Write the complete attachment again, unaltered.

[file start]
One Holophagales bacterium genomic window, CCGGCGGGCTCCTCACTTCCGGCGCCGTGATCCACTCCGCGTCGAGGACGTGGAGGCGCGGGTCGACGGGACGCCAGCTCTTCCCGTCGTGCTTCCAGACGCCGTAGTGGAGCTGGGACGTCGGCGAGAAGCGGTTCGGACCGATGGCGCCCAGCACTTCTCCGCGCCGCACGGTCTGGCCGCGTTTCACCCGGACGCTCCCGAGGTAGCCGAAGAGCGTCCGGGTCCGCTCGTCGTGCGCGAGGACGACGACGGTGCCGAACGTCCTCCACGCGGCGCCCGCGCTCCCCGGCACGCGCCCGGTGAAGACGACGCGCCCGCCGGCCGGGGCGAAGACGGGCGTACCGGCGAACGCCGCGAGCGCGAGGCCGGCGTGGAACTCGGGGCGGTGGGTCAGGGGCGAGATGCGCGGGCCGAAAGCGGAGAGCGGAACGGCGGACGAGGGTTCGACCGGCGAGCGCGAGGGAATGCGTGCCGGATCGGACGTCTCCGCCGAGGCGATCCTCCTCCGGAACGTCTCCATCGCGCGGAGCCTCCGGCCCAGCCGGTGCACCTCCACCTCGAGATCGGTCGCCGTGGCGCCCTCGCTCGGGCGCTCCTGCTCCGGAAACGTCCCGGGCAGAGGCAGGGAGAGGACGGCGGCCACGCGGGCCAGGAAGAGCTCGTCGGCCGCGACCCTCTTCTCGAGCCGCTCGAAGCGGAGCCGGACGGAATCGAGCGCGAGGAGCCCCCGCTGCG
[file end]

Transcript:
One Holophagales bacterium genomic window, CCGGCGGGCTCCTCACTTCCGGCGCCGTGATCCACTCCGCGTCGAGGACGTGGAGGCGCGGGTCGACGGGACGCCAGCTCTTCCCGTCGTGCTTCCAGACGCCGTAGTGGAGCTGGGACGTCGGCGAGAAGCGGTTCGGACCGATGGCGCCCAGCACTTCTCCGCGCCGCACGGTCTGGCCGCGTTTCACCCGGACGCTCCCGAGGTAGCCGAAGAGCGTCCGGGTCCGCTCGTCGTGCGCGAGGACGACGACGGTGCCGAACGTCCTCCACGCGGCGCCCGCGCTCCCCGGCACGCGCCCGGTGAAGACGACGCGCCCGCCGGCCGGGGCGAAGACGGGCGTACCGGCGAACGCCGCGAGCGCGAGGCCGGCGTGGAACTCGGGGCGGTGGGTCAGGGGCGAGATGCGCGGGCCGAAAGCGGAGAGCGGAACGGCGGACGAGGGTTCGACCGGCGAGCGCGAGGGAATGCGTGCCGGATCGGACGTCTCCGCCGAGGCGATCCTCCTCCGGAACGTCTCCATCGCGCGGAGCCTCCGGCCCAGCCGGTGCACCTCCACCTCGAGATCGGTCGCCGTGGCGCCCTCGCTCGGGCGCTCCTGCTCCGGAAACGTCCCGGGCAGAGGCAGGGAGAGGACGGCGGCCACGCGGGCCAGGAAGAGCTCGTCGGCCGCGACCCTCTTCTCGAGCCGCTCGAAGCGGAGCCGGACGGAATCGAGCGCGAGGAGCCCCCGCTGCG